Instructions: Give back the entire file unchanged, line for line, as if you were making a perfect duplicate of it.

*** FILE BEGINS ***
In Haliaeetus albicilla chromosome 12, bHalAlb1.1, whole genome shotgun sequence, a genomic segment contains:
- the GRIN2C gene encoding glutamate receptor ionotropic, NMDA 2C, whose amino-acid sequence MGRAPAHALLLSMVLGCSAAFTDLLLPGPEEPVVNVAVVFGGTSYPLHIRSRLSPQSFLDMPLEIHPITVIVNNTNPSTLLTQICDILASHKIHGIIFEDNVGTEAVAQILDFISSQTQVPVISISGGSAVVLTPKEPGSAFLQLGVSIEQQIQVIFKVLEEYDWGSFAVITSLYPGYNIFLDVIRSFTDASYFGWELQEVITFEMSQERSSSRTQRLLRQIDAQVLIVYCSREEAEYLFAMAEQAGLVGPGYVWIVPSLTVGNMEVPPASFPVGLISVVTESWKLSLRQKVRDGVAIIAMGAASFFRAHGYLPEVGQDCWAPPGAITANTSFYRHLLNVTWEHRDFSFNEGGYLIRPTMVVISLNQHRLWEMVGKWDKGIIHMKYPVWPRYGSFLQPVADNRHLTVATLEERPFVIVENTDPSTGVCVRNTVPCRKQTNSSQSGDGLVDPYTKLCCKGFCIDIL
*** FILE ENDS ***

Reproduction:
In Haliaeetus albicilla chromosome 12, bHalAlb1.1, whole genome shotgun sequence, a genomic segment contains:
- the GRIN2C gene encoding glutamate receptor ionotropic, NMDA 2C, whose amino-acid sequence MGRAPAHALLLSMVLGCSAAFTDLLLPGPEEPVVNVAVVFGGTSYPLHIRSRLSPQSFLDMPLEIHPITVIVNNTNPSTLLTQICDILASHKIHGIIFEDNVGTEAVAQILDFISSQTQVPVISISGGSAVVLTPKEPGSAFLQLGVSIEQQIQVIFKVLEEYDWGSFAVITSLYPGYNIFLDVIRSFTDASYFGWELQEVITFEMSQERSSSRTQRLLRQIDAQVLIVYCSREEAEYLFAMAEQAGLVGPGYVWIVPSLTVGNMEVPPASFPVGLISVVTESWKLSLRQKVRDGVAIIAMGAASFFRAHGYLPEVGQDCWAPPGAITANTSFYRHLLNVTWEHRDFSFNEGGYLIRPTMVVISLNQHRLWEMVGKWDKGIIHMKYPVWPRYGSFLQPVADNRHLTVATLEERPFVIVENTDPSTGVCVRNTVPCRKQTNSSQSGDGLVDPYTKLCCKGFCIDIL